UPDATED: Minimum wage, sports betting top Thursday agenda
It's another blockbuster Thursday in New Jersey, with big business news expected within and beyond the Capitol dome. Here's a rundown of the top stories:
- Minimum wage. Today comes the final legislative step in Senate President Stephen M. Sweeney's (D-West Deptford) effort to change the state constitution to raise the minimum wage by one dollar and institute automatic future increases based on changes in the Consumer Price Index. The Assembly is scheduled to vote on SCR-1 when it convenes at 1 p.m. today. If the resolution passes, the measure heads to November's ballot. Sweeney and Assembly Speaker Sheila Y. Oliver (D-East Orange) say low-wage workers need the extra income to afford living in the high-cost state. Business groups, and Gov. Chris Christie, have expressed openness to a phased-in minimum wage increase, but say it's wrong to enshrine wage legislation in the state constitution. UPDATE: The resolution passed 46-31.
- Sports betting. Judge Michael A. Shipp hears oral arguments at 1 p.m. today in the sports betting lawsuit filed by the four major pro sports leagues and the NCAA. The sports leagues want Shipp to strike down the Garden State's legalization of sports betting and affirm the Professional and Amateur Sports Protection Act, which limits sports betting to four states. New Jersey officials hope sports betting will become a major revenue source for the state's casinos and race tracks.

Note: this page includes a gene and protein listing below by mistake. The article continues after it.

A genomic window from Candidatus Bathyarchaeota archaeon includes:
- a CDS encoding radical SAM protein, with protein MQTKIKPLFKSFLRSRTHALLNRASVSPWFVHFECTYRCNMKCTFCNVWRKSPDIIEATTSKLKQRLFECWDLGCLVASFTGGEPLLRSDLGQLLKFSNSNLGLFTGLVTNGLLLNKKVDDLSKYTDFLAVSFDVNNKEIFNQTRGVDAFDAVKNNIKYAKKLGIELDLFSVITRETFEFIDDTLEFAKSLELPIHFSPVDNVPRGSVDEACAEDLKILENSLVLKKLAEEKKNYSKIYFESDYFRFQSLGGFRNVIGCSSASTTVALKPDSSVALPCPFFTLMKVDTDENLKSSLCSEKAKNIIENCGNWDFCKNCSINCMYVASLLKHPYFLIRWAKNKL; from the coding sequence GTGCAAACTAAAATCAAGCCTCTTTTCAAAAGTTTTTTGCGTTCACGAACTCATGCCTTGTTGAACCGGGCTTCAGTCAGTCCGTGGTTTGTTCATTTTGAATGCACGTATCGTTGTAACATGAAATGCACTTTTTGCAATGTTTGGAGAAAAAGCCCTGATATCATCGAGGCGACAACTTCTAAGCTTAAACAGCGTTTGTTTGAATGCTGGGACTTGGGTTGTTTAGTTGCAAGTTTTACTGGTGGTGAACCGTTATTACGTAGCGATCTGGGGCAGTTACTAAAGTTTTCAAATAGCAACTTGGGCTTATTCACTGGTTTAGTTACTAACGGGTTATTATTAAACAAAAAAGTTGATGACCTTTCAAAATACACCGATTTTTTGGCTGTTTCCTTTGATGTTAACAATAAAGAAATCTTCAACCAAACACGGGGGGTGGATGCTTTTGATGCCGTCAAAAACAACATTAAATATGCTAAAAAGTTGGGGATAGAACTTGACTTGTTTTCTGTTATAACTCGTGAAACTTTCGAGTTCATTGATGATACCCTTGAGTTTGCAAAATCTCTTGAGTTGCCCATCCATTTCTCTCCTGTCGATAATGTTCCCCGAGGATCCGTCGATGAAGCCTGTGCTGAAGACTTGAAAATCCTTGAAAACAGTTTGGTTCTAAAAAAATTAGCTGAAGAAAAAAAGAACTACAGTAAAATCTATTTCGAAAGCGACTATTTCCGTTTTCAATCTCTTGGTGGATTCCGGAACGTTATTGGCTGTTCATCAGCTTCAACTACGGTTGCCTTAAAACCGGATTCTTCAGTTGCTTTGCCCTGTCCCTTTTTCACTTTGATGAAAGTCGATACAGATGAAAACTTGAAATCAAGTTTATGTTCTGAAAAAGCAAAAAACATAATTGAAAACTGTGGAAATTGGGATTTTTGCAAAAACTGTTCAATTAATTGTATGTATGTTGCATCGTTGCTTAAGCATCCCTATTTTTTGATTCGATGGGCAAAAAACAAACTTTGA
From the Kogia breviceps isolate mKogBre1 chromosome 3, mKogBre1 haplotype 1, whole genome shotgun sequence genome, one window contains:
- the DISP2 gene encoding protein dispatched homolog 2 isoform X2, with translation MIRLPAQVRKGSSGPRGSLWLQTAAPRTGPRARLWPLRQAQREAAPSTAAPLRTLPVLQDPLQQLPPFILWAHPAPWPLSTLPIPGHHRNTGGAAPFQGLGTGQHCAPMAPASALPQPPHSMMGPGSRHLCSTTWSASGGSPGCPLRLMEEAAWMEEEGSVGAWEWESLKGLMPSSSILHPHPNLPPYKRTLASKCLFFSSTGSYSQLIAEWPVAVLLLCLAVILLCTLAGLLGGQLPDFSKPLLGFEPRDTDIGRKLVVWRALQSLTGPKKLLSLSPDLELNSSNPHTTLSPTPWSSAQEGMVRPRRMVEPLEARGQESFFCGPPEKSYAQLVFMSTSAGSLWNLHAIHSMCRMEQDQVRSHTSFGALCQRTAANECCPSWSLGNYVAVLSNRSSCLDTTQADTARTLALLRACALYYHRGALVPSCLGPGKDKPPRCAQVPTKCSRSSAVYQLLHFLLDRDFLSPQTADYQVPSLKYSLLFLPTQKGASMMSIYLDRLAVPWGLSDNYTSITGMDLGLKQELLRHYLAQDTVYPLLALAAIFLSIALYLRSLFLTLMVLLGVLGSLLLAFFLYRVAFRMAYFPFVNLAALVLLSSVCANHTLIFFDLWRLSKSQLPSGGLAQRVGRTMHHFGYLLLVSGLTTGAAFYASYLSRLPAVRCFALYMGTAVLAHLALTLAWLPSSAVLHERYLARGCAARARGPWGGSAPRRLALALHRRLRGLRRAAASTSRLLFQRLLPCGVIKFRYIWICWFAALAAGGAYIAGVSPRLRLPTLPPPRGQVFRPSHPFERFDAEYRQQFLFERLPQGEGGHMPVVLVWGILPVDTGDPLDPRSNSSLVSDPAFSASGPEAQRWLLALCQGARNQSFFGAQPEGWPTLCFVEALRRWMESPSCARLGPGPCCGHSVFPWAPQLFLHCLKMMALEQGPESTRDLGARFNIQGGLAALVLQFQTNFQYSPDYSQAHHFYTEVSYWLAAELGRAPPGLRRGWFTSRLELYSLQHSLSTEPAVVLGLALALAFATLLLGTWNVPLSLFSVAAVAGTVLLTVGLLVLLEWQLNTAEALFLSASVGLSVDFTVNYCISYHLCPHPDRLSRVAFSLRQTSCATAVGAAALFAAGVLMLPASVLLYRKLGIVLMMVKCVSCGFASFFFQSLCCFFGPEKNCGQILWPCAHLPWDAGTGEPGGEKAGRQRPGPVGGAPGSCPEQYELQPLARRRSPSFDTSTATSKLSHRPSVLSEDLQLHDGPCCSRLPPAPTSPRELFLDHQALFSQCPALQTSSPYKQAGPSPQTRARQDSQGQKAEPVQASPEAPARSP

- Miss America. When State Street broke the news Tuesday that New Jersey was pushing hard to bring the pageant back to the Jersey Shore, spokespeople for Lt. Gov. Kim Guadagno and the Business Action Center wouldn't return our calls. Now we know why. Guadagno announced this morning that those efforts were successful. The pageant returns to A.C. this September. The pageant was held in Atlantic City for more than eight decades before moving to Las Vegas in 2006. UP
- Credit surcharges. Finally, the Assembly is set to vote on S-2533, which would prohibit retailers from adding surcharges to credit card transactions. The bill would counteract a policy change by Visa and MasterCard that for the first time will let retailers pass their interchange fees on to consumers. If passed as-is, the bill would go to Gov. Chris Christie's desk, but look for a possible amendment to clarify that cash discounts – as opposed to credit card surcharges – will remain legal under the law.
Check NJBIZ.com for updates on these stories throughout the day.